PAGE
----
In December 2020, the government announced it was formally considering repealing Articles 157 and 158 of the Criminal Code; a direct result of advocacy by the NGO People Plus, with support from the Belarusian Red Cross Society, UNAIDS and the WHO. Nevertheless, prosecutions continue to take place including as recently as January 2021.
Belarus uses article 157, an HIV criminalisation provision within the country’s Criminal Code to prosecute any condomless sex act by an HIV-positive individual who is aware of their status. Both exposure and transmission are subject to prosecution. People also have a duty to disclose under the law as well as a duty not to put another at risk.
“Knowing” exposure is punished with a fine, detention or imprisonment of up to three years, while “careless” or “indirectly intentional” (i.e reckless) transmission can result in imprisonment of 2-7 years. This increases to up to 13 years if more than two individuals or a child acquires HIV as a result. Condomless sex that does not result in HIV transmission is punishable by up to two years in prison.
Until 2018, when the law was modernised, a large number of cases related to the prosecution of the HIV-positive partner in couples of different HIV status even when the HIV-negative partner was aware of their partner’s HIV-positive status. In some cases, despite the HIV-negative partner not wishing to prosecute and/or when protective measures were taken, charges were bought by the State against the will of the negative partner, usually initiated by health care workers. This acted as a deterrent to care and treatment access as people did not want to register with care providers and risk prosecution.
In December 2018, following sustained advocacy from local and regional organisations, part of article 157 of the Criminal Code was amended. This amendment removed individuals from criminal liability if they had previously disclosed their HIV status to their partner, as long as their partner had agreed to any acts that might have led to HIV transmission. This amendment also made it possible to retrospectively review the prison sentences of people who had previously been convicted despite their HIV-negative partner consenting to condomless sex.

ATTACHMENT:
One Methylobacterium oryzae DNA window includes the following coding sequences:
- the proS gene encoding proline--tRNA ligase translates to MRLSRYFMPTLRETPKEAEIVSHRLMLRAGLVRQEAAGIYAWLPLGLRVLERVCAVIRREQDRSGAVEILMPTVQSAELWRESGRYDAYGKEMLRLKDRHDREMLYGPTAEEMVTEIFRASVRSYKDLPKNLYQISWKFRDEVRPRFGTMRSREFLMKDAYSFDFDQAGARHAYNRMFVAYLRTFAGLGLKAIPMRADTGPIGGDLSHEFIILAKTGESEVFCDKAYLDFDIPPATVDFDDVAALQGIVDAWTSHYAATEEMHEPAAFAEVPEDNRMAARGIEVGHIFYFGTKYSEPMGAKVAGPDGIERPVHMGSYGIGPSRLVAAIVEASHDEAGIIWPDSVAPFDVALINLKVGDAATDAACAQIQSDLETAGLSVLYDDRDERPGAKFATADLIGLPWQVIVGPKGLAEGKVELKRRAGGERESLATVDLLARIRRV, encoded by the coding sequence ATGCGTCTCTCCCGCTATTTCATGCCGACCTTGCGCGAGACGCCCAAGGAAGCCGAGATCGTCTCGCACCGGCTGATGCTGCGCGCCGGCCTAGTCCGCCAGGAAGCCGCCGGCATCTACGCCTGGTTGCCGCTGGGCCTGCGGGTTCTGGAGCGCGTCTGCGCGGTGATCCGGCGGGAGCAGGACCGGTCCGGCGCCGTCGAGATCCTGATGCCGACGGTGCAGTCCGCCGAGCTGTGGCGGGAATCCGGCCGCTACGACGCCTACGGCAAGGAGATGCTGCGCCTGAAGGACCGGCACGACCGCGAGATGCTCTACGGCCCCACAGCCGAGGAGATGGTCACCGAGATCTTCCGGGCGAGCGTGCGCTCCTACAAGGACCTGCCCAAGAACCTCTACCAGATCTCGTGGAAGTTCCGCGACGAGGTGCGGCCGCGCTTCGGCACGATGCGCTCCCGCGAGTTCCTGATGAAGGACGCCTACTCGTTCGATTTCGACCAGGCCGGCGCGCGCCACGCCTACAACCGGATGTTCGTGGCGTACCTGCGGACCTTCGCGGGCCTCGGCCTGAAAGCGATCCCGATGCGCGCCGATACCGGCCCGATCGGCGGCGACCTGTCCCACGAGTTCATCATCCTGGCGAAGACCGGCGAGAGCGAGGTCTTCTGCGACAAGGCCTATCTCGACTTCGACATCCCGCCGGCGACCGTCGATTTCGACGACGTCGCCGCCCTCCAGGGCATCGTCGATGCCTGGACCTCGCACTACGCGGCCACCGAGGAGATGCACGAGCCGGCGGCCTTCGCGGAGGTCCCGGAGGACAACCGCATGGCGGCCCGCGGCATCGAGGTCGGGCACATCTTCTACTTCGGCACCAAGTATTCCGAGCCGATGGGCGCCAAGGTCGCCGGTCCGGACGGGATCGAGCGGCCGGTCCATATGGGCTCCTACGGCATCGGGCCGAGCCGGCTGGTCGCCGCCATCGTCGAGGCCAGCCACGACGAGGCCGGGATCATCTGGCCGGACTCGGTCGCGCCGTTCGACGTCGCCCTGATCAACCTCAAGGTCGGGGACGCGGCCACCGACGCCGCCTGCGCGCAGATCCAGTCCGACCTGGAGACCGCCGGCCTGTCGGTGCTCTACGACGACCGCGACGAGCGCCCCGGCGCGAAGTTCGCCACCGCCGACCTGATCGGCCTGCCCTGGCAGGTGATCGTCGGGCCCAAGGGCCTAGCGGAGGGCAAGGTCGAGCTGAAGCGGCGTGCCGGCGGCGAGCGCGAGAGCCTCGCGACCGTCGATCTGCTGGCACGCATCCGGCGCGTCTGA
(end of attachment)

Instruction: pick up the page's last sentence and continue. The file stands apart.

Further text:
According to Internal Affairs data, since 2001, 426 people have been convicted under article 157 of the criminal law. The first prosecution recorded by HJN was in 2001. We do not know if this was the first case in the country as the law was enacted in 1999.
Between the 1st August 2019 (when the 2018 amendment came into effect) and the 31st October 2019, HJN is aware of nine prosecutions.
More recently, in January 2021, a woman was sentenced to eight years’ imprisonment under Parts 1 and 3 of Article 157 for alleged HIV transmission and perceived ‘exposure’.
Criminal Code of the Republic of Belarus July 9, 1999 No. 275-Z
Article 157. Infection with human immunodeficiency virus
- Knowingly placing another person at risk of contracting the human immunodeficiency virus (HIV) – 1.
is punishable by a fine or arrest or imprisonment for up to three years.
- Infection of another person by the carelessness or indirect intent of HIV by a person who knew he or she had the disease.
is punishable by two to seven years’ imprisonment.
- The action provided for in paragraph 2 of the present article, committed against two or more persons, either knowingly or with the direct intent of a minor
is punishable by five to thirteen years’ imprisonment.
Note. A person who has committed the acts referred to in paragraphs 1 or 2 of this article shall be exempt from criminal liability if another person who has been put at risk of infection or infected with HIV has been timely warned about the presence of this disease in the first person and has voluntarily agreed to perform acts that have created a risk of infection.
Article 166. Rape .
Part 3. Rape of a known minor or rape resulting in death by negligence, or grievous bodily harm, or HIV infection or other serious consequences – Part 3.
is punishable by eight to fifteen years’ imprisonment.
Article 167. Violent acts of a sexual nature
Part 3. The acts referred to in paragraphs 1 or 2 of this article, committed in respect of a person known to be a minor (young child), or resulting in the death of the victim (or victim) by negligence, or grievous bodily harm, or exposure to HIV or other serious consequences, -are punishable by eight to fifteen years’ imprisonment.
Authors: Eurasian Women’s Network on AIDS (EWNA)
Regional HIV criminalisation report that summarises the state of play regarding HIV criminalisation laws and known prosecutions in the EECA region.